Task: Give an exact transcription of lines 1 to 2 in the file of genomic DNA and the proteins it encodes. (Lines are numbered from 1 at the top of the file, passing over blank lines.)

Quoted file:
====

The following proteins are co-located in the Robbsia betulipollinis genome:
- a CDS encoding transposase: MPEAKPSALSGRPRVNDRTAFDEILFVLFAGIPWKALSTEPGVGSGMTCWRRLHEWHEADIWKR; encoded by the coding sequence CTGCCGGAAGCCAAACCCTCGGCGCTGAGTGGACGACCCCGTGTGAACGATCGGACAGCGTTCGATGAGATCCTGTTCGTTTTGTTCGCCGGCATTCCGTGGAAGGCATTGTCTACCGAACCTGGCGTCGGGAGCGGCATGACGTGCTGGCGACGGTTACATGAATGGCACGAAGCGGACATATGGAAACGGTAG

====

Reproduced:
The following proteins are co-located in the Robbsia betulipollinis genome:
- a CDS encoding transposase: MPEAKPSALSGRPRVNDRTAFDEILFVLFAGIPWKALSTEPGVGSGMTCWRRLHEWHEADIWKR; encoded by the coding sequence CTGCCGGAAGCCAAACCCTCGGCGCTGAGTGGACGACCCCGTGTGAACGATCGGACAGCGTTCGATGAGATCCTGTTCGTTTTGTTCGCCGGCATTCCGTGGAAGGCATTGTCTACCGAACCTGGCGTCGGGAGCGGCATGACGTGCTGGCGACGGTTACATGAATGGCACGAAGCGGACATATGGAAACGGTAG